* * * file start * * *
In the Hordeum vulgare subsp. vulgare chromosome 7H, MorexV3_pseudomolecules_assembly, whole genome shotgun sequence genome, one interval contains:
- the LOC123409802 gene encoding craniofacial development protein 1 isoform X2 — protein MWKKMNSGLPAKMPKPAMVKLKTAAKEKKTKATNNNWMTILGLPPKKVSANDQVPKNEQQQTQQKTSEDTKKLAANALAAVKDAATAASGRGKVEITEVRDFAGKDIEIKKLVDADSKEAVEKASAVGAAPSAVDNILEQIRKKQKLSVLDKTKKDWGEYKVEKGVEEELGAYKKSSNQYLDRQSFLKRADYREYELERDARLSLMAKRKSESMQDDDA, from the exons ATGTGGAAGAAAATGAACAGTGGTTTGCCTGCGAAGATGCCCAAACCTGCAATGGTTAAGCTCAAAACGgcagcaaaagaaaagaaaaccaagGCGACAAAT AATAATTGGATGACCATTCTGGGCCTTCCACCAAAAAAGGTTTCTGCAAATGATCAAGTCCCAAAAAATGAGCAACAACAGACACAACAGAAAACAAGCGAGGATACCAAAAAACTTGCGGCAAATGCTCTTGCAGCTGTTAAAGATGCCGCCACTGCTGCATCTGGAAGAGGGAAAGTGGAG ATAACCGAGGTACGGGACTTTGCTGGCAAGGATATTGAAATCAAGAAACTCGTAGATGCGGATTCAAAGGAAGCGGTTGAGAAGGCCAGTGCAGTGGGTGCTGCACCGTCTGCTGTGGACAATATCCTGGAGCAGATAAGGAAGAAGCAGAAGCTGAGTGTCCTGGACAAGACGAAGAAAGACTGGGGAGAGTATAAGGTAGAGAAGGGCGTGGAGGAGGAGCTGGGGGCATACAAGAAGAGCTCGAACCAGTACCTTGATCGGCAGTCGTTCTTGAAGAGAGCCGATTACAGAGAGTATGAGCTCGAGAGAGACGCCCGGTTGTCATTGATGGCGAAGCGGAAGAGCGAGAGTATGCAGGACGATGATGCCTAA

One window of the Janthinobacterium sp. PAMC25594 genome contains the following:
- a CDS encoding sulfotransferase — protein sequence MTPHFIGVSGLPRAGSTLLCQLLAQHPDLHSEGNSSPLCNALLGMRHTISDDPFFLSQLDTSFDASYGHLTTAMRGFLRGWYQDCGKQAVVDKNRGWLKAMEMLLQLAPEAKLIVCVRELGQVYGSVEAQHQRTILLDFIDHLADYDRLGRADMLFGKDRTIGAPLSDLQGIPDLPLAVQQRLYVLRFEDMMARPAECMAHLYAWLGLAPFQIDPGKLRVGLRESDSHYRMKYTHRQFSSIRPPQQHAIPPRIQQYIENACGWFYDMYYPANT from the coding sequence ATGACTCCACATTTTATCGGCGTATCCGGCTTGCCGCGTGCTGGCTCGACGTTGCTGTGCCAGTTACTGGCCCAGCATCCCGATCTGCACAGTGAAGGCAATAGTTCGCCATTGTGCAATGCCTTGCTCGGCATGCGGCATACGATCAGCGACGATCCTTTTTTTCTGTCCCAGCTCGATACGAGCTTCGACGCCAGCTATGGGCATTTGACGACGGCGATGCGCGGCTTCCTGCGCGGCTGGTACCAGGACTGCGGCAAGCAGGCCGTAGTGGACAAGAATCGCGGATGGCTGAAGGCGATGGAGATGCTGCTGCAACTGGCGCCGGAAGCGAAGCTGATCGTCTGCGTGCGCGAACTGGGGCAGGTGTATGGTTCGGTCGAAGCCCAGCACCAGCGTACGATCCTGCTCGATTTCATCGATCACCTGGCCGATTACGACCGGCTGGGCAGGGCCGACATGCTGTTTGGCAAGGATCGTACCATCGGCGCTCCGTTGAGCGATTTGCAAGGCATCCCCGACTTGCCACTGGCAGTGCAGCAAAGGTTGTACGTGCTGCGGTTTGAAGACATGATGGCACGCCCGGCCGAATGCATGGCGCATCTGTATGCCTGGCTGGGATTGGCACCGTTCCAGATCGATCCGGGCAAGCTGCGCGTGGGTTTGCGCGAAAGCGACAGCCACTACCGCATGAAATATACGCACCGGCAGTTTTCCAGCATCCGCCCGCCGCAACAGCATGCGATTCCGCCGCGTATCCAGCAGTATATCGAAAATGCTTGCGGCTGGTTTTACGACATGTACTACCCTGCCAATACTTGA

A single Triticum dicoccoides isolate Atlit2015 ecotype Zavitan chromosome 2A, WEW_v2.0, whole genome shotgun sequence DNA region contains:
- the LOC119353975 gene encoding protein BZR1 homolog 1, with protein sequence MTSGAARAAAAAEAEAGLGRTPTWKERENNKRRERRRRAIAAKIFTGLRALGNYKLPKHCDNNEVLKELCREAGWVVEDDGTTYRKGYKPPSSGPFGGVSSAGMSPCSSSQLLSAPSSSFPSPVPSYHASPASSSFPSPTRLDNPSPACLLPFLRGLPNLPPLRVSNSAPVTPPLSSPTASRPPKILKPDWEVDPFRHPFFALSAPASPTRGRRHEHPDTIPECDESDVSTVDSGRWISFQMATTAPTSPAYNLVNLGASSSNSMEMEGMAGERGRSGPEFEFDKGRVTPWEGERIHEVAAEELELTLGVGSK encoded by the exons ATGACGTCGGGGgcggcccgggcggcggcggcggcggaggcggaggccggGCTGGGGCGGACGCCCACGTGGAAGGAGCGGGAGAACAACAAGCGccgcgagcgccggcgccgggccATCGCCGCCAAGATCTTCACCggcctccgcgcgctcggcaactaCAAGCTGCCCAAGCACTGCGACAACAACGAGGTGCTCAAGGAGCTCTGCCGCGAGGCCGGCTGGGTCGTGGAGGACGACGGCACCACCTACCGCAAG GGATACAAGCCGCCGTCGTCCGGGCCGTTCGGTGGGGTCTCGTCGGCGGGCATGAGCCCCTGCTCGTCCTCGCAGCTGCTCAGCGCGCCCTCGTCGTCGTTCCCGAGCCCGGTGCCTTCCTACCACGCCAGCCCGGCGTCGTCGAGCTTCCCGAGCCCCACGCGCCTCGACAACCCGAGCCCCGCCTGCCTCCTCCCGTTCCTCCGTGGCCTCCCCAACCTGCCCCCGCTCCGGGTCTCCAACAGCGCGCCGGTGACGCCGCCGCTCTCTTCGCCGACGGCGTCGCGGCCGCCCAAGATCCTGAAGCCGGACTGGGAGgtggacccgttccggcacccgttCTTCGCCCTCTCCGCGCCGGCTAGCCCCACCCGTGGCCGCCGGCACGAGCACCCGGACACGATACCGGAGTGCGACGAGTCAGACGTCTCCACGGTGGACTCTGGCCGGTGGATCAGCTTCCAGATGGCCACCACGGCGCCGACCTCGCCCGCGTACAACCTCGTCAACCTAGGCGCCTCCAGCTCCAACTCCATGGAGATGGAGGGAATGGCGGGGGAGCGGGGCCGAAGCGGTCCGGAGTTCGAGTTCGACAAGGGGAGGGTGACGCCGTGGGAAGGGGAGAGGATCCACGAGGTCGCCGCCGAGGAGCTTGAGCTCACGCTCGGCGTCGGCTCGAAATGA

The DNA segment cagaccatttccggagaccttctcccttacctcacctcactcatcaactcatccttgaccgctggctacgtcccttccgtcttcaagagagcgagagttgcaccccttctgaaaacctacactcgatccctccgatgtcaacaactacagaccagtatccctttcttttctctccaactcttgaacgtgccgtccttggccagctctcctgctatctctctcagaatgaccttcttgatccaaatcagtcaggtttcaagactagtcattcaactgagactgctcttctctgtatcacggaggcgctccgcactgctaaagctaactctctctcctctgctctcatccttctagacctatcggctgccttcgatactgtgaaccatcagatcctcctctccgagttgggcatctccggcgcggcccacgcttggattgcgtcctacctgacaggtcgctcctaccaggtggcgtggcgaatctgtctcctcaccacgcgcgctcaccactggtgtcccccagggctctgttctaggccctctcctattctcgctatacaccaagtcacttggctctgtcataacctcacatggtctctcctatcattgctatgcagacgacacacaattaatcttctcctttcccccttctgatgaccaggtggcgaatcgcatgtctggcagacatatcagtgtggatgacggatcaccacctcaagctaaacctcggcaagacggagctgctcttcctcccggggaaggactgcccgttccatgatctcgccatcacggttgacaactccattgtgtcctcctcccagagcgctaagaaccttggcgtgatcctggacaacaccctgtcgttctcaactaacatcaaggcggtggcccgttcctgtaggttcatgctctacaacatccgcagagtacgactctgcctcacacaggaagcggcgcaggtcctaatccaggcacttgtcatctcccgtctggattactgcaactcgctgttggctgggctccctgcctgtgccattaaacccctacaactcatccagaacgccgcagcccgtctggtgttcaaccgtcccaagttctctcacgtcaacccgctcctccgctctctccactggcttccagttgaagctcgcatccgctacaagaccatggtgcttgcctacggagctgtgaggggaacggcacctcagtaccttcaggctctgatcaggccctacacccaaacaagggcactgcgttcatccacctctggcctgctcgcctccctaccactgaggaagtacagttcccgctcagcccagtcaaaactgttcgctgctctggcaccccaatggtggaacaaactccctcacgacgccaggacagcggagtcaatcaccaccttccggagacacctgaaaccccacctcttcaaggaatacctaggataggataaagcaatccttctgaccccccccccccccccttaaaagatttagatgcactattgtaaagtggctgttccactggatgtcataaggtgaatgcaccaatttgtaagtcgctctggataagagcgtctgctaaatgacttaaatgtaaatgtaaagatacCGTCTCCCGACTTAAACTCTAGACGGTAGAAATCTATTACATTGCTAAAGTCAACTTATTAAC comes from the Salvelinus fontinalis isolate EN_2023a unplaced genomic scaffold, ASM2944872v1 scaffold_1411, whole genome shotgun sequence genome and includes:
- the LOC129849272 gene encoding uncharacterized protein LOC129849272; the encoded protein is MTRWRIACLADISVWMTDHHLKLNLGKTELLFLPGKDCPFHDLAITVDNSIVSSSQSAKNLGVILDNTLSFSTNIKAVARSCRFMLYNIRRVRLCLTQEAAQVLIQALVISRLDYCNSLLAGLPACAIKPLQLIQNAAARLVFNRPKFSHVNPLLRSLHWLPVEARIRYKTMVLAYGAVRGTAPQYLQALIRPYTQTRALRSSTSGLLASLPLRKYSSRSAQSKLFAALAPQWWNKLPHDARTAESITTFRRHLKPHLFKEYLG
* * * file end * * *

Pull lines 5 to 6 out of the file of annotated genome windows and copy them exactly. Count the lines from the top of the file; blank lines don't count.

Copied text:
A single Triticum dicoccoides isolate Atlit2015 ecotype Zavitan chromosome 2A, WEW_v2.0, whole genome shotgun sequence DNA region contains:
- the LOC119353975 gene encoding protein BZR1 homolog 1, with protein sequence MTSGAARAAAAAEAEAGLGRTPTWKERENNKRRERRRRAIAAKIFTGLRALGNYKLPKHCDNNEVLKELCREAGWVVEDDGTTYRKGYKPPSSGPFGGVSSAGMSPCSSSQLLSAPSSSFPSPVPSYHASPASSSFPSPTRLDNPSPACLLPFLRGLPNLPPLRVSNSAPVTPPLSSPTASRPPKILKPDWEVDPFRHPFFALSAPASPTRGRRHEHPDTIPECDESDVSTVDSGRWISFQMATTAPTSPAYNLVNLGASSSNSMEMEGMAGERGRSGPEFEFDKGRVTPWEGERIHEVAAEELELTLGVGSK encoded by the exons ATGACGTCGGGGgcggcccgggcggcggcggcggcggaggcggaggccggGCTGGGGCGGACGCCCACGTGGAAGGAGCGGGAGAACAACAAGCGccgcgagcgccggcgccgggccATCGCCGCCAAGATCTTCACCggcctccgcgcgctcggcaactaCAAGCTGCCCAAGCACTGCGACAACAACGAGGTGCTCAAGGAGCTCTGCCGCGAGGCCGGCTGGGTCGTGGAGGACGACGGCACCACCTACCGCAAG GGATACAAGCCGCCGTCGTCCGGGCCGTTCGGTGGGGTCTCGTCGGCGGGCATGAGCCCCTGCTCGTCCTCGCAGCTGCTCAGCGCGCCCTCGTCGTCGTTCCCGAGCCCGGTGCCTTCCTACCACGCCAGCCCGGCGTCGTCGAGCTTCCCGAGCCCCACGCGCCTCGACAACCCGAGCCCCGCCTGCCTCCTCCCGTTCCTCCGTGGCCTCCCCAACCTGCCCCCGCTCCGGGTCTCCAACAGCGCGCCGGTGACGCCGCCGCTCTCTTCGCCGACGGCGTCGCGGCCGCCCAAGATCCTGAAGCCGGACTGGGAGgtggacccgttccggcacccgttCTTCGCCCTCTCCGCGCCGGCTAGCCCCACCCGTGGCCGCCGGCACGAGCACCCGGACACGATACCGGAGTGCGACGAGTCAGACGTCTCCACGGTGGACTCTGGCCGGTGGATCAGCTTCCAGATGGCCACCACGGCGCCGACCTCGCCCGCGTACAACCTCGTCAACCTAGGCGCCTCCAGCTCCAACTCCATGGAGATGGAGGGAATGGCGGGGGAGCGGGGCCGAAGCGGTCCGGAGTTCGAGTTCGACAAGGGGAGGGTGACGCCGTGGGAAGGGGAGAGGATCCACGAGGTCGCCGCCGAGGAGCTTGAGCTCACGCTCGGCGTCGGCTCGAAATGA